Late Pass: Insurance for the Terminally Ill?

Insurance

Insurance (Photo credit: Christopher S. Penn)

This is a guest post.

Uh oh. Not only have you put in decades of loyal service for a company that does not offer a life insurance policy to employees, now you have a terminal disease that has numbered your days. You always meant to get a life insurance policy at some point, but it was just one of those things that there was never enough money left for at the end of a month after bills, groceries and just enough fun to make worthwhile.

Your life is one that needs insuring to protect your family following the now-inevitable, but has that ship sailed? Is it possible to make up for lost time by obtaining a life insurance policy as a terminally ill patient?

You already know that insurance companies are experts at assessing risk. Each potential policy holder is effectively examined to determine their likelihood of living a reasonably long time, and a terminal illness is an obvious negative in this department.

Many insurance companies will be hesitant to offer a comprehensive policy that they know they will have to pay out in fairly short order, but you may be able to get a type of life insurance known as graded premium life insurance.

With graded premium life insurance, you pay a monthly premium to retain coverage. If your illness should terminate within two years, your family will receive all the premiums you have paid as a benefit. Should you last longer, the insurance provider pays the full value of the policy. This is a compromise that gives you the peace of mind that a life insurance policy can provide while allowing the insurance provider to minimize their risk.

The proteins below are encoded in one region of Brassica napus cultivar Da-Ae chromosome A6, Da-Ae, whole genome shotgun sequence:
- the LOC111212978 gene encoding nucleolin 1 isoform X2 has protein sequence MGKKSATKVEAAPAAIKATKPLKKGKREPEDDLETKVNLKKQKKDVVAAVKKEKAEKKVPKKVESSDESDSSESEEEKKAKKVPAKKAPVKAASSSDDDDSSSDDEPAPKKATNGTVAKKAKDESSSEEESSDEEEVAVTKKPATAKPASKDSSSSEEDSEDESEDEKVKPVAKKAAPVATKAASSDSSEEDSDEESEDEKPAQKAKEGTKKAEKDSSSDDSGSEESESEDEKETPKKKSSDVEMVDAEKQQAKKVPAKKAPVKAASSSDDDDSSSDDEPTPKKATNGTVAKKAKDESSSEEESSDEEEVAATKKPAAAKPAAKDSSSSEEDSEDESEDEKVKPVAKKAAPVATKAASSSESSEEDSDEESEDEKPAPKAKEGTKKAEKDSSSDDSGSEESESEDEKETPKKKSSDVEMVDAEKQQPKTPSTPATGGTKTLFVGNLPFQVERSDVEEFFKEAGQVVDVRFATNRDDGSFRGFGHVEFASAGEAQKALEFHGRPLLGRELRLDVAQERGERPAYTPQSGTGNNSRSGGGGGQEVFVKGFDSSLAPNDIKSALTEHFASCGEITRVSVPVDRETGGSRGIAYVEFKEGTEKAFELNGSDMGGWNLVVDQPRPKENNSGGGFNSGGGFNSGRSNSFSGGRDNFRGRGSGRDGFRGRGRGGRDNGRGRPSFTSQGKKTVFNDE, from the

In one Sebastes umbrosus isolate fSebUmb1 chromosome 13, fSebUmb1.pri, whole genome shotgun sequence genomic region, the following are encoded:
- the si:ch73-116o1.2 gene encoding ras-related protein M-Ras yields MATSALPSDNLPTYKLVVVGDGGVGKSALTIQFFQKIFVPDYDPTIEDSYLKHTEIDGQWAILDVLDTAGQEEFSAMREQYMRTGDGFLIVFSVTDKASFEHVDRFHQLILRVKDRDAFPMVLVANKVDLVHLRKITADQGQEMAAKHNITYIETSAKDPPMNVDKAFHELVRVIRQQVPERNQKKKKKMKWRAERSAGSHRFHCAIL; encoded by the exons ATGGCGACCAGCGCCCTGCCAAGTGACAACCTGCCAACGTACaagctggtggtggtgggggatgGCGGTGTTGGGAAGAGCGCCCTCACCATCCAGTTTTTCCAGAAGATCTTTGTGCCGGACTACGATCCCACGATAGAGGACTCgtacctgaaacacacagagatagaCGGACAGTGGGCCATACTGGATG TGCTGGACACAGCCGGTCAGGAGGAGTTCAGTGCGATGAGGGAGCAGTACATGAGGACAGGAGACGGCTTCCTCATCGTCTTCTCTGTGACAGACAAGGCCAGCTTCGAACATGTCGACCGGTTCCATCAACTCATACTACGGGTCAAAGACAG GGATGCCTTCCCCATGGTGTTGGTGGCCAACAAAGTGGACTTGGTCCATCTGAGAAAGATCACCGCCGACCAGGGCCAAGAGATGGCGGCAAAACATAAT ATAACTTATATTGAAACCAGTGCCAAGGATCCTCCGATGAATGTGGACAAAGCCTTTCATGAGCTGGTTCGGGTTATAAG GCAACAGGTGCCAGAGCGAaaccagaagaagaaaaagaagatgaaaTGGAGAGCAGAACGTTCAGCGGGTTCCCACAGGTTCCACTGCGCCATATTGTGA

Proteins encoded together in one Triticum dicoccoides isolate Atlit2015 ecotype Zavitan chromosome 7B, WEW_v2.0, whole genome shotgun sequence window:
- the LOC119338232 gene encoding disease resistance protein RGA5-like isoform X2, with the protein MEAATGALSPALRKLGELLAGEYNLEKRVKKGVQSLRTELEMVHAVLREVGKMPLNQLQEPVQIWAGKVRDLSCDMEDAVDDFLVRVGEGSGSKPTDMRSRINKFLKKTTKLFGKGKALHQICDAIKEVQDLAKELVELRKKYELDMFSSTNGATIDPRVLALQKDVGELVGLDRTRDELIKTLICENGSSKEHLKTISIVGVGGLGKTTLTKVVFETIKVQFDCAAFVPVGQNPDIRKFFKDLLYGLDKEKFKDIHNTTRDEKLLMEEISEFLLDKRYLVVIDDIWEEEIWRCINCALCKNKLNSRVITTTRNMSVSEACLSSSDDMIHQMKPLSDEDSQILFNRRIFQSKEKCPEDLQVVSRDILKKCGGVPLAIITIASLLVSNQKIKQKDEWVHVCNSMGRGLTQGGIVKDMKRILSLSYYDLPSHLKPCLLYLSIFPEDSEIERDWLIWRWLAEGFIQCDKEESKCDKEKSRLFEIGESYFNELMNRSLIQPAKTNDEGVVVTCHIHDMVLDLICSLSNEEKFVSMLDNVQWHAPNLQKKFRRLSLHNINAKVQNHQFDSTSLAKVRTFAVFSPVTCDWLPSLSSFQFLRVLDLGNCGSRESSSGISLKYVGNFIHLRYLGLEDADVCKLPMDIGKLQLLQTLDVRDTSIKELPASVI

These policies typically have cash values ranging from $10,000 to $50,000, so while they might not guarantee the permanent stability of your family, it will offer them much-needed assistance through what is sure to be a difficult time in their lives. Premium amounts vary by age and relative health, but generally the closer you are to qualifying for a payout, the more it costs to enter the lottery.

Life is unpredictable except for its certain end, and sometimes this reality leaves us less prepared for the future as we would like. Fortunately, a terminal illness does not make a person completely uninsurable in most cases. Of course, it is much easier and less expensive to get life insurance as a person who is not dying, so the best strategy may be to invest before your health becomes an issue.

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  • 2 comments

    Comments

    1. My husband and I don’t have specific coverage for a terminal illness, but our health insurance does cover cancer and stuff like that. I guess we just hope that’s enough.

    2. Interesting and something I had never considered. Since I am no longer supporting anyone besides myself, I cancelled my life insurance.

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